Ferdinando Carulli (1770-1841)
Ferdinando Carulli, was an Italian composer more widely known for his several hundred compositions for the guitar, including works for solo guitar, concertos with orchestra and chamber music.
The Nocturne Op. 189, No. 1, is part of a collection of three nocturnes in this opus. This first nocturne starts with a slow introductory section which yields to a vibrant Allegretto based on a theme from Rossini’s opera “La gazza ladra”, hence the colloquial and volatile character of the Allegretto. Both the guitar and the piano have the chance to exploit the sonorous capabilities of the instruments, as they interact in this dialogue of brightness and enlightenment.
Anton Diabelli (1781-1858)
Austrian composer, music publisher and editor. His publishing house Diabelli & Co. was in charge of the publication of a large number of Franz Schuberts’ works. Diabelli’s compositions for solo guitar are the largest group in his compositional output, and his compositions for piano are popular within the four hands piano repertoire.
The Sonatine Op. 68, is one of several pieces Diabelli wrote for guitar and piano duo. The first movement, Andante sostenuto, adheres to the classical “sonata form” structure, which starts with a light and subtle theme in A major in the piano, to later alternate a protagonist role with the guitar. The Andante paves the terrain for the Rondo in the second movement, which following a traditional Rondo structure, interchanges theme and refrain between piano and guitar.
Pietro Pettoletti (ca.1795-1870)
Pettoletti was a composer of Italian descent, however it is not known where or when exactly was he born. He lived in Norway, Sweden, Germany and Russia and was known as a concert performer, touring Europe as a guitarist, and teacher of piano and guitar.
The Duettino, is one of those very commonly found instrumental pieces of the 19th century, based on a theme from an opera, in this case, Count Rodolfo’s cavatina, for lyric bass “Vi ravviso, o luoghi ameni” from the first act of La Somnambule, by Vincenzo Bellini. In the cavatina, Rodolfo sings with nostalgia about the serenity of his youth, while contemplating a village in early 19th century Switzerland. The duet for guitar and piano perfectly captures this atmosphere, which provides an ambience of calmness and longing.
Carl Eulenstein (1802-1890)
German composer, guitarist, violinist and renown Jew’s harp performer, in addition to writing several books on German and English grammar. His Love’s Ritornella is one of his most famous pieces.
Joseph Kuffner (1776-1856)
Kuffner was a German composer, violinist and for some time the band director of the Bavarian Army. His compositional output includes music for clarinet (among them a clarinet and strings quintet that was for a while attributed to Carl M. von Weber) symphonies, chamber works and a substantial number of pieces for guitar.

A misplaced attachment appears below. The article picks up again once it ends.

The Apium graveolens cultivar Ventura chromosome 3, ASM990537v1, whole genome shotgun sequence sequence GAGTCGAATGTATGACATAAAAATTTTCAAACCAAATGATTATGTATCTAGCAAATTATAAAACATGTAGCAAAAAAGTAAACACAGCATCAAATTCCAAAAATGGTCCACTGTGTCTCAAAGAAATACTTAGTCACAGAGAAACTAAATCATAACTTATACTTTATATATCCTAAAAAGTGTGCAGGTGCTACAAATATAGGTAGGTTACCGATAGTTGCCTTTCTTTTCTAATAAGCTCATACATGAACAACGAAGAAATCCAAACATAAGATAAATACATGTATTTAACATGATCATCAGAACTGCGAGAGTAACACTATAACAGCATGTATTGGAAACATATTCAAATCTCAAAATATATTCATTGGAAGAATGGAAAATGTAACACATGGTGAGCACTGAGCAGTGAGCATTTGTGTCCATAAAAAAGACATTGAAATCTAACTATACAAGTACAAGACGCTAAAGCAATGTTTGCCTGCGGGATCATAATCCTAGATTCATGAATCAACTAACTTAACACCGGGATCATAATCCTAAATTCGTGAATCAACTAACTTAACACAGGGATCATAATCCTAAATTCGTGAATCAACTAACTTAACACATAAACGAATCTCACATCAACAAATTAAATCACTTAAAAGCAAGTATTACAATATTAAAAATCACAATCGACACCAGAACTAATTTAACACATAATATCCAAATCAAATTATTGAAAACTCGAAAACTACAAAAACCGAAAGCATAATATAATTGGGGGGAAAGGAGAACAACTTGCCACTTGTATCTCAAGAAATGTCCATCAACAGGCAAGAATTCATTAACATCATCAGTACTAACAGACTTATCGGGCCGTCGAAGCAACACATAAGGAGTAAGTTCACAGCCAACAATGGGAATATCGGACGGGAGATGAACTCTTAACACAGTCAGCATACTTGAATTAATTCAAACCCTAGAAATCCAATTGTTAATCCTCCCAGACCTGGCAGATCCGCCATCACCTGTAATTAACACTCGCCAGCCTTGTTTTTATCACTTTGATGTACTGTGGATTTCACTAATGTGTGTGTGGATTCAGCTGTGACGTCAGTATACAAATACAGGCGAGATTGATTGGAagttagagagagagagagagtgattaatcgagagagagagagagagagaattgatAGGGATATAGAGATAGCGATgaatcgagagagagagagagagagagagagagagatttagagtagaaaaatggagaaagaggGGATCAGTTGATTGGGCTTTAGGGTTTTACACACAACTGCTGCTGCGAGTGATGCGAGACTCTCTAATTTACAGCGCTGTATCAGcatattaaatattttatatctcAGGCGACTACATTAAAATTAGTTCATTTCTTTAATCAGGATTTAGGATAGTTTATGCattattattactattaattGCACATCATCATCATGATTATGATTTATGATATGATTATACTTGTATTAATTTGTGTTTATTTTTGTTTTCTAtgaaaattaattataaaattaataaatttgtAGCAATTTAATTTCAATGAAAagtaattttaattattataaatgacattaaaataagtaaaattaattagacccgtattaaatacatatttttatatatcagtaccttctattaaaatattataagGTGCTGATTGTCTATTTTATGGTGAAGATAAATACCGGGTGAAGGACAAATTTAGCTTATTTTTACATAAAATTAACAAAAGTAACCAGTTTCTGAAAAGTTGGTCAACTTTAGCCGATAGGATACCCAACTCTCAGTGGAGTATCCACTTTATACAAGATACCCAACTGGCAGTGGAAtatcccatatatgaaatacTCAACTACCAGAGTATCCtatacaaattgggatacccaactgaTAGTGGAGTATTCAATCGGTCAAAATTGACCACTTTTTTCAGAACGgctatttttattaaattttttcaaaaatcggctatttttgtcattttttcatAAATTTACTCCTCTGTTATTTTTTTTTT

The Sonata Op. 42 is a large work for piano and guitar duo, where both instruments are set to explore their technical and lyric possibilities. In the first movement, with a very well structured “sonata form”, the main themes are evenly distributed between the two instruments, balancing technical sixteen note passages, with tender lyrical and playful melodies, “Alberti bass”, and other commonly used compositional devises of the 18th and early 19th century repertoire. The second movement, Andante, serves almost as a very short introduction-like section to the Andante con Variazione. The theme of the Andante is presented by the guitar, to which a series of eight variations follow, sometimes showcasing the guitar and others the piano. The variations set the tone for the last Allegro, which finally unifies the two instruments for a triumphant finale.
Francesco Molino (1768-1847)
Italian composer and viola, oboe and guitar player. He wrote more than sixty works for the guitar, including solo works, chamber music and a concerto for guitar and orchestra. He also wrote treatises on guitar technique, which discussed, among other topics, the use of the left hand thumb to perform, to which he was opposed.
Molino composed only three works for guitar and piano, his Nocturnes, op 36, 44 and 57. These nocturnes follow the idea of the pieces of the late eighteen century, such as the divertissement or the serenate (multi movement works) as opposed to the nature of the typical nocturne of the 19th century. The Nocturne Op. 36 is a work of a somehow passionate nature. It starts with a slow Introduction that leads to a lyrical Romance, where the piano has the leading theme. The theme of the Rondo is also given to the piano, to recreate the pastoral nature of the movement.
Mauro Giuliani (1781-1829)
Italian guitarist, singer, cellist and composer. He is considered one of the leading guitar virtuoso and composers for the guitar of the early 19th century. As a guitarist, he concertized all over Europe. He wrote several of his chamber music compositions in collaboration with other luminaries of the time, including pianists Hummel and Moscheles, violinist Mayseder and cellist Joseph Merk. His compositions for solo guitar and guitar and orchestra are among the most celebrated pieces of the guitar repertoire.